[C++-sig] Re: conversion of python dictionary to shared_ptrs

David Abrahams dave at boost-consulting.com
Mon Apr 5 03:36:45 CEST 2004

Raoul Gough <RaoulGough at yahoo.co.uk> writes:

> David Abrahams <dave at boost-consulting.com> writes:
>> Raoul Gough <RaoulGough at yahoo.co.uk> writes:
> [snip]
>>> Option 2. means the C++ code knows the static types of the elements,
>>> which gives you the fastest possible code for what you do in C++. It
>>> introduces overheads on the Python side, since every operation on the
>>> container requires a call through the Boost.Python code. 
>> I'm not convinced these overheads you're referring to are real.
>> Accessing a native Python dict or list from Python requires a call
>> through Python's 'C' code that's much like Boost.Python's C++ code.
>> There's probably one extra level of function indirection, but I doubt
>> that counts for much in most cases.
> Hmmm... I'd always assumed there was more to it than just an extra
> indirection, doesn't it have to search for a matching overload 

Yeah, but if there's only one overload that's free.

> and do type compatibility checking as well? 

Yeah, but Python has to look up a hash function depending on the key

> In particular, the purely Python solution doesn't care what kind of
> object you insert in a container, so it doesn't have to check types
> or look up a from-Python converter.

from-Python lookups are usually cost-free.

> I must admit I never really looked into in much detail, but I did see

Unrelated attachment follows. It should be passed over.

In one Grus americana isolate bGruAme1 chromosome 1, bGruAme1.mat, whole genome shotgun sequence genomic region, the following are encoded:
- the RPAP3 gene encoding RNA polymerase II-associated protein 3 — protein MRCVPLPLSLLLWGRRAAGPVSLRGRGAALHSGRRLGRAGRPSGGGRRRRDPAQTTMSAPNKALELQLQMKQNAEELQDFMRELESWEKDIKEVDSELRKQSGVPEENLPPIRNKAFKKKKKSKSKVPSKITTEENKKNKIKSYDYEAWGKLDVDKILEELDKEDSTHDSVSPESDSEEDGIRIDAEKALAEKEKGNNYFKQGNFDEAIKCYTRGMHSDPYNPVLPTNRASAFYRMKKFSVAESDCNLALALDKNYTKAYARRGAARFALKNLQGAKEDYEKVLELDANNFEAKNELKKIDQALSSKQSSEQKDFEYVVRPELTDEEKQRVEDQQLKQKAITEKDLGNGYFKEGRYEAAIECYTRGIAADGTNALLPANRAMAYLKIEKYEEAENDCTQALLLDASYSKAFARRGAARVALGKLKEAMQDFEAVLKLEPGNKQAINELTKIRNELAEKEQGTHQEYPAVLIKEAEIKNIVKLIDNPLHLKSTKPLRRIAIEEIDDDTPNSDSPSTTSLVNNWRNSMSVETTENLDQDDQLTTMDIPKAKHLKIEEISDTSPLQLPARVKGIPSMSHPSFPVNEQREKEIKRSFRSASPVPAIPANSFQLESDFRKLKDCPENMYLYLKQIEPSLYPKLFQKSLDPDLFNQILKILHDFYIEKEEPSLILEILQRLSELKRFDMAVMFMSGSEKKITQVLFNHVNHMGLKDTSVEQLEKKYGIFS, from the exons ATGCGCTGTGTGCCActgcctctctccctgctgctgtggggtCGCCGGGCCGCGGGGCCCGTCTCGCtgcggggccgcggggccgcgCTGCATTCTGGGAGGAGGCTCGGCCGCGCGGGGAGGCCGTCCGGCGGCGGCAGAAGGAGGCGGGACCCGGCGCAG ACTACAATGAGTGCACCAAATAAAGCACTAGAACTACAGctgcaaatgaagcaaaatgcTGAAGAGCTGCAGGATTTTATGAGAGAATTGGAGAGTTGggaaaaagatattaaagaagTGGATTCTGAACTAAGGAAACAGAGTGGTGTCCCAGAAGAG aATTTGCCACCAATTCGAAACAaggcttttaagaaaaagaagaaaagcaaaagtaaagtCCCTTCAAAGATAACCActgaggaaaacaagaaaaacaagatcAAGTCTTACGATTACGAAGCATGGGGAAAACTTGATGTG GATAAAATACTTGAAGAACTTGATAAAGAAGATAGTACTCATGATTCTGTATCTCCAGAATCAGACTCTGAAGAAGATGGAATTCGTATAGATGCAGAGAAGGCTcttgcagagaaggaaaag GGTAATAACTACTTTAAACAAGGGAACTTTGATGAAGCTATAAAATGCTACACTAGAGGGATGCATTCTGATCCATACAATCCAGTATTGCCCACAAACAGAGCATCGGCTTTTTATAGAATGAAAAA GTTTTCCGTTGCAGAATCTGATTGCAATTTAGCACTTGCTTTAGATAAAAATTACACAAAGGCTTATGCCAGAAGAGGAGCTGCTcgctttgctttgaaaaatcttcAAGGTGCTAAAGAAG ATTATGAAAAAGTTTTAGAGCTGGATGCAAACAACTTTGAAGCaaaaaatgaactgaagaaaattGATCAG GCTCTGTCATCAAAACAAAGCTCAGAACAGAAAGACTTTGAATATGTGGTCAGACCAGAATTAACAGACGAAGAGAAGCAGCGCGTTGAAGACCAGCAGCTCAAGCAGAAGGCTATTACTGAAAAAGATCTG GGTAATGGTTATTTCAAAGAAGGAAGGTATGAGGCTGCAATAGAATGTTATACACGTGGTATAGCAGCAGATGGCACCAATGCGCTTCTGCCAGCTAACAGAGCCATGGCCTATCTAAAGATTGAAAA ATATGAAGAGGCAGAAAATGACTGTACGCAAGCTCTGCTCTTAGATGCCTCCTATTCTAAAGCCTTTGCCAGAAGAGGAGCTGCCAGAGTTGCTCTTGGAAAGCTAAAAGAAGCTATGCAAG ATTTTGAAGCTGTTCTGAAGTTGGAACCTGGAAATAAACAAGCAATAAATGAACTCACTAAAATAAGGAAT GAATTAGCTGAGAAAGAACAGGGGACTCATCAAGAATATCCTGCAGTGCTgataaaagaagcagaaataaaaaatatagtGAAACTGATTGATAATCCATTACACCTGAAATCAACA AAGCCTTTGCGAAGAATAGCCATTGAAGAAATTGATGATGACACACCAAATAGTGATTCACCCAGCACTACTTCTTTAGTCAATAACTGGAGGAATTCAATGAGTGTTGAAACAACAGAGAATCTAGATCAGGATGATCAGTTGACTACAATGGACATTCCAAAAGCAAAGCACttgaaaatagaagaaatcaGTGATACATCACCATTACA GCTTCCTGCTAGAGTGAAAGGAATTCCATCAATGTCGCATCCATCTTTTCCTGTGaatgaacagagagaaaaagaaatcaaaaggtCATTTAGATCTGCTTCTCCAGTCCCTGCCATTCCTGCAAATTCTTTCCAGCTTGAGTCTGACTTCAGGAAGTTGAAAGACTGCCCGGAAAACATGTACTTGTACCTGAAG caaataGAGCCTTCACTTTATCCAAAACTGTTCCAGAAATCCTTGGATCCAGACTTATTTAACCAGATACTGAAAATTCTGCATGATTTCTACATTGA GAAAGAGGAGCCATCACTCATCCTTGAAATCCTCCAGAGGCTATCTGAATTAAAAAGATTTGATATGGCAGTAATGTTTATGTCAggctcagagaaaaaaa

> a substantial performance difference between filling a Python list
> from Python and filling a std::vector<int> from Python (about a factor
> of five). Is this more than you would expect?

OK, I can't argue with experimental data.  You are correct, sir.

> On the other hand, C++ code searching the vector or sorting it is
> about fifteen times faster than Python code doing the same on a Python
> list, so it really does depend on the mix of operations you're doing.


>>> As for which is the easiest to use, I would say probably option 2
>>> would be, except that I haven't yet documented the new indexing suite
>>> properly, and I don't think the original suite has much std::map
>>> support.
>> Mmm, I'm eagerly awaiting those docs.
> I've recently managed to get some paid employment, so I've had to put
> this work on the back burner for a while. I'm still hoping to get the
> docco ready by the end of next week (April 16) in time for the Python
> conference in Oxford.

Great!  Sorry I can't be there.

Dave Abrahams
Boost Consulting

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